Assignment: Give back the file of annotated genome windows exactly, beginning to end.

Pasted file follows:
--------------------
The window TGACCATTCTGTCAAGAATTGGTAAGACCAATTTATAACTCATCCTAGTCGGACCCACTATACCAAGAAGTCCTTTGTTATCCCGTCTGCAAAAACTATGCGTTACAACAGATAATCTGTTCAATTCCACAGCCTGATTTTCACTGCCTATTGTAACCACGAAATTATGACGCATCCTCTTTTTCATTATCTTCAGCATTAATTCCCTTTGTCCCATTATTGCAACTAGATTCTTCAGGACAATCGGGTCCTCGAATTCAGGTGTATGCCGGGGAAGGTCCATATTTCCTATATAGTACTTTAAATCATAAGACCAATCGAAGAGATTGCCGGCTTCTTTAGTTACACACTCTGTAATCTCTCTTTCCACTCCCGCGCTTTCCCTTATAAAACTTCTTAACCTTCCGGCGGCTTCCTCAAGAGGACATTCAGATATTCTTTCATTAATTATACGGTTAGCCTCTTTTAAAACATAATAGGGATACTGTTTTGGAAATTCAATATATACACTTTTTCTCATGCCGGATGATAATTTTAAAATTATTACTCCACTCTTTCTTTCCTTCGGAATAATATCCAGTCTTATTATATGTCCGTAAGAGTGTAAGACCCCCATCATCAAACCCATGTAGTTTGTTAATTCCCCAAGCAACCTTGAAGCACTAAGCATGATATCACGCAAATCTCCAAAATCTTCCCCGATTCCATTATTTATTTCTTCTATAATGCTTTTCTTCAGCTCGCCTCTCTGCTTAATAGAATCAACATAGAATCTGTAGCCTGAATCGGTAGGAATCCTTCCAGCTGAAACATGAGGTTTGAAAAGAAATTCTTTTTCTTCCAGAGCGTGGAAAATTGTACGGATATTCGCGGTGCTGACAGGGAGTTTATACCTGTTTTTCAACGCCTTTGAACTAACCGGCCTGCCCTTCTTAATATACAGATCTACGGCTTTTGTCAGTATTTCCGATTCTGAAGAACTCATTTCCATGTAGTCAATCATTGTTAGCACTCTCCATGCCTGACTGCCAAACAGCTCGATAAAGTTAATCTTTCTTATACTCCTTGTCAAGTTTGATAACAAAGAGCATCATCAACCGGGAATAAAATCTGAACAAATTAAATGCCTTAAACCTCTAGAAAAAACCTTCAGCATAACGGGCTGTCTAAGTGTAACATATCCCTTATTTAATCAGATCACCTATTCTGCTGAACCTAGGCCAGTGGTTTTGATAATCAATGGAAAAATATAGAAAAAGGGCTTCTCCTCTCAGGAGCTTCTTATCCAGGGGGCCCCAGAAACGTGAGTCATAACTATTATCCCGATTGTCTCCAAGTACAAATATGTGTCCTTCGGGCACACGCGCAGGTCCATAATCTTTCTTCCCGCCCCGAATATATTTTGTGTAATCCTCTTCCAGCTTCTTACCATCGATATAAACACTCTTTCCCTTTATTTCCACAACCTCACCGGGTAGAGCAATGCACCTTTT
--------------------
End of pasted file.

The window TGACCATTCTGTCAAGAATTGGTAAGACCAATTTATAACTCATCCTAGTCGGACCCACTATACCAAGAAGTCCTTTGTTATCCCGTCTGCAAAAACTATGCGTTACAACAGATAATCTGTTCAATTCCACAGCCTGATTTTCACTGCCTATTGTAACCACGAAATTATGACGCATCCTCTTTTTCATTATCTTCAGCATTAATTCCCTTTGTCCCATTATTGCAACTAGATTCTTCAGGACAATCGGGTCCTCGAATTCAGGTGTATGCCGGGGAAGGTCCATATTTCCTATATAGTACTTTAAATCATAAGACCAATCGAAGAGATTGCCGGCTTCTTTAGTTACACACTCTGTAATCTCTCTTTCCACTCCCGCGCTTTCCCTTATAAAACTTCTTAACCTTCCGGCGGCTTCCTCAAGAGGACATTCAGATATTCTTTCATTAATTATACGGTTAGCCTCTTTTAAAACATAATAGGGATACTGTTTTGGAAATTCAATATATACACTTTTTCTCATGCCGGATGATAATTTTAAAATTATTACTCCACTCTTTCTTTCCTTCGGAATAATATCCAGTCTTATTATATGTCCGTAAGAGTGTAAGACCCCCATCATCAAACCCATGTAGTTTGTTAATTCCCCAAGCAACCTTGAAGCACTAAGCATGATATCACGCAAATCTCCAAAATCTTCCCCGATTCCATTATTTATTTCTTCTATAATGCTTTTCTTCAGCTCGCCTCTCTGCTTAATAGAATCAACATAGAATCTGTAGCCTGAATCGGTAGGAATCCTTCCAGCTGAAACATGAGGTTTGAAAAGAAATTCTTTTTCTTCCAGAGCGTGGAAAATTGTACGGATATTCGCGGTGCTGACAGGGAGTTTATACCTGTTTTTCAACGCCTTTGAACTAACCGGCCTGCCCTTCTTAATATACAGATCTACGGCTTTTGTCAGTATTTCCGATTCTGAAGAACTCATTTCCATGTAGTCAATCATTGTTAGCACTCTCCATGCCTGACTGCCAAACAGCTCGATAAAGTTAATCTTTCTTATACTCCTTGTCAAGTTTGATAACAAAGAGCATCATCAACCGGGAATAAAATCTGAACAAATTAAATGCCTTAAACCTCTAGAAAAAACCTTCAGCATAACGGGCTGTCTAAGTGTAACATATCCCTTATTTAATCAGATCACCTATTCTGCTGAACCTAGGCCAGTGGTTTTGATAATCAATGGAAAAATATAGAAAAAGGGCTTCTCCTCTCAGGAGCTTCTTATCCAGGGGGCCCCAGAAACGTGAGTCATAACTATTATCCCGATTGTCTCCAAGTACAAATATGTGTCCTTCGGGCACACGCGCAGGTCCATAATCTTTCTTCCCGCCCCGAATATATTTTGTGTAATCCTCTTCCAGCTTCTTACCATCGATATAAACACTCTTTCCCTTTATTTCCACAACCTCACCGGGTAGAGCAATGCACCTTTT